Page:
What are the 4 best Reiner Knizia games that best demonstrate his style of design? What ones would you tell a friend to play if they had never played a Reiner Knizia game and could only play a few? What are his 4 best designs new and old?
Hey everyone I’m new(er) to boardgames and I’m trying to round out my knowledge base by playing some of the greats. I’m doing that by playing games from big name designers so yeah the question above. Also I’m limiting it to 4 for now just to keep things realistic. I know some of you could recommend 10+ games but I don’t really want to play only Knizia games for the next year.
Thanks so much!
I am not a Knizia expert by any means but you should check out games from different genres of his like 1 tile layer f.e. Tigris and Euphrates (or go for one that is a bit more accessible), 1 Auction game like Ra, one of his family games like Ingenious or Keltis and My City because it is one of his latest designs and probably his only campaign game so far (I haven’t played My City but heard good things about it) now I’ll refer you to @lalunaverde who probably knows all the Knizia there is.
Edit: and I forgot El Dorado if you like deck builders…
With over 500 games designed by the good doctor (Knizia has a doctorate in mathematics, as memory serves), it’s hard to say “best”.
To be quite frank, the vast majority of them are utterly forgettable. There are a few gems in the rough, but with such a wide selection, it may be hard to narrow it down.
That stated, ones that I think are his best work are:
Tigris & Euphrates (a weird little area-control wargame with an unusual scoring mechanic… very cutthroat, though)
Ra (his best bidding/auction mechanic game, in my opinion, although some people prefer the meaner/easier “High Society” or the more number-crunchy “Modern Art”)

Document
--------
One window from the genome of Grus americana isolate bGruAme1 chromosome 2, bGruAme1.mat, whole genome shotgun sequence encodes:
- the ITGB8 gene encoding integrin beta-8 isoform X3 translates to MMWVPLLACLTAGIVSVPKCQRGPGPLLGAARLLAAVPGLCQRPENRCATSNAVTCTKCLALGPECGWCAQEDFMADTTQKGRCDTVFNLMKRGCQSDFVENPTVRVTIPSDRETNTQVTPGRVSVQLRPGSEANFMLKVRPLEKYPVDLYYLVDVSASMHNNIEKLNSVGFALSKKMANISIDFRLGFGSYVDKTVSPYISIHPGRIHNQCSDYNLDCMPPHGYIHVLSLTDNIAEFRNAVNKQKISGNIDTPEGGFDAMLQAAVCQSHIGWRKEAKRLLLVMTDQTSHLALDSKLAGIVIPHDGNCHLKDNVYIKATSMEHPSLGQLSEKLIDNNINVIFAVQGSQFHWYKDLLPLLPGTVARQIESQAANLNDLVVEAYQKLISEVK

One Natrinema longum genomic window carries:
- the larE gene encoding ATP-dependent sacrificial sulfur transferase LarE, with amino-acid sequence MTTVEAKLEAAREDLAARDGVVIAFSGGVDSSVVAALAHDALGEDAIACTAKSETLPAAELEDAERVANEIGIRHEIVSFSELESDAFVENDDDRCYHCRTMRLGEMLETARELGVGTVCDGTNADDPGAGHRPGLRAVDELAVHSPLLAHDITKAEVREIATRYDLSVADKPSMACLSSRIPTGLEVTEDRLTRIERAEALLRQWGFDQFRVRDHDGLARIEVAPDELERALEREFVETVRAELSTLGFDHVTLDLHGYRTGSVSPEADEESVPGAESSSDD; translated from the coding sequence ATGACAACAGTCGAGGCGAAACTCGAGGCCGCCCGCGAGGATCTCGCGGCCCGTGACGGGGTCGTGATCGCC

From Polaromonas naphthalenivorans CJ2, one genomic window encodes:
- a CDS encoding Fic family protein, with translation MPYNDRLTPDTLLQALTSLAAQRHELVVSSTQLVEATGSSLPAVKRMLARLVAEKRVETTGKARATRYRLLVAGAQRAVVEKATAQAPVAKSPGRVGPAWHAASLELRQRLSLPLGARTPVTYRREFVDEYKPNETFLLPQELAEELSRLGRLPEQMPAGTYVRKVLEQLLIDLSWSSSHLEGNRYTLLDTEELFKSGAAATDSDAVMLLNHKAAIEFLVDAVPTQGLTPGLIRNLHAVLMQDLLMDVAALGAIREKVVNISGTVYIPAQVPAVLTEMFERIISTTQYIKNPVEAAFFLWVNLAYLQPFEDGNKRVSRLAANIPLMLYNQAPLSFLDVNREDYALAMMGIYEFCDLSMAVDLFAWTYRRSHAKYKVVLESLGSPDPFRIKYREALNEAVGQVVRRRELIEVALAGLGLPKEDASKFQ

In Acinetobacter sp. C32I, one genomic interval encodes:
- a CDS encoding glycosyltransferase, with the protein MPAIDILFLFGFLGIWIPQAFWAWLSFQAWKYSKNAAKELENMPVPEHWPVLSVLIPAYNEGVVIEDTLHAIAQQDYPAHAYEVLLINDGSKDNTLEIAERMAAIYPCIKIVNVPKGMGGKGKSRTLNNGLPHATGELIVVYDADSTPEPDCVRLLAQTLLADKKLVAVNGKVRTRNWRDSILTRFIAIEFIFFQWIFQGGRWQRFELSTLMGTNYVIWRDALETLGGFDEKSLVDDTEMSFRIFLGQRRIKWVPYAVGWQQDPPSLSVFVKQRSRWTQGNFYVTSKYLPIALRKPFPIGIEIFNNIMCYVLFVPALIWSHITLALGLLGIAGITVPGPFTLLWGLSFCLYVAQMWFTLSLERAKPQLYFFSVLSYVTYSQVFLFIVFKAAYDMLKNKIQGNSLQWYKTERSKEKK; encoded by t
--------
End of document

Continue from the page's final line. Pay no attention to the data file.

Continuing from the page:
Schotten Totten (a tight, tiny little 2-player in the same vein as Battle Line or Lost Cities, but superior and cheaper to both in my opinion)
Samurai (area-control again, not as mean as Tigers & Pots but not as easy to explain either).
It should be noted that Knizia doesn’t really design games, as near as I can tell: he designs spreadsheets/mechanics, and somebody else comes along and tries to invent a theme or story for everything to hang together. That’s why so many of his games are pretty lackluster… the actual game is usually an afterthought to the design, as near as I can tell.
What’s funny is that you can ask Kniziaphiles and they will tell you different sets of 4 titles. The BGG ranking is a good one.
I like @yashima 's take on spread it between his auction and tile-laying games. But then he did deckbuilding El Dorado and negotiation game of Quo Vadis and a load of card games.
In spirit of the thread here are my personal top 4:
1.) Tigris and Euphrates - I’ll let SUSD review talk about this one
2.) Modern Art - auction game, but it is also a commodity speculation. What made it my fave auction is that it creates a meta in the group. Repeated plays will result with different meta
3.) Through the Desert - yeah, it’s a filler weight game, but since there’s no randomness here. Strategy can be done and suddenly, you’re trying to deduce other people’s priority list